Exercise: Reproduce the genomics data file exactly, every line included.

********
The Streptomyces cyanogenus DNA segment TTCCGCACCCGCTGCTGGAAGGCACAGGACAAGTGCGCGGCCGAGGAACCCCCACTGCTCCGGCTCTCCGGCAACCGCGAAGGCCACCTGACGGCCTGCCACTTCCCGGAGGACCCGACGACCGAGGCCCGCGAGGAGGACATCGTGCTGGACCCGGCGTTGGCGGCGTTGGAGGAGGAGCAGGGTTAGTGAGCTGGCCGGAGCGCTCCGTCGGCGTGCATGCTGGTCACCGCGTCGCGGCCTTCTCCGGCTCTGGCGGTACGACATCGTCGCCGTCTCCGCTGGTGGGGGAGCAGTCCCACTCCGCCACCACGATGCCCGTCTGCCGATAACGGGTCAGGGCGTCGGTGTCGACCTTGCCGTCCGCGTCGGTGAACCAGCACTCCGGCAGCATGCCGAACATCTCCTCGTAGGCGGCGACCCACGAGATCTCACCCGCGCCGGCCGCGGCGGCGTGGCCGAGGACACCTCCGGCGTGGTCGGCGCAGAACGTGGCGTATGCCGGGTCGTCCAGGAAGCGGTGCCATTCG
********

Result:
The Streptomyces cyanogenus DNA segment TTCCGCACCCGCTGCTGGAAGGCACAGGACAAGTGCGCGGCCGAGGAACCCCCACTGCTCCGGCTCTCCGGCAACCGCGAAGGCCACCTGACGGCCTGCCACTTCCCGGAGGACCCGACGACCGAGGCCCGCGAGGAGGACATCGTGCTGGACCCGGCGTTGGCGGCGTTGGAGGAGGAGCAGGGTTAGTGAGCTGGCCGGAGCGCTCCGTCGGCGTGCATGCTGGTCACCGCGTCGCGGCCTTCTCCGGCTCTGGCGGTACGACATCGTCGCCGTCTCCGCTGGTGGGGGAGCAGTCCCACTCCGCCACCACGATGCCCGTCTGCCGATAACGGGTCAGGGCGTCGGTGTCGACCTTGCCGTCCGCGTCGGTGAACCAGCACTCCGGCAGCATGCCGAACATCTCCTCGTAGGCGGCGACCCACGAGATCTCACCCGCGCCGGCCGCGGCGGCGTGGCCGAGGACACCTCCGGCGTGGTCGGCGCAGAACGTGGCGTATGCCGGGTCGTCCAGGAAGCGGTGCCATTCG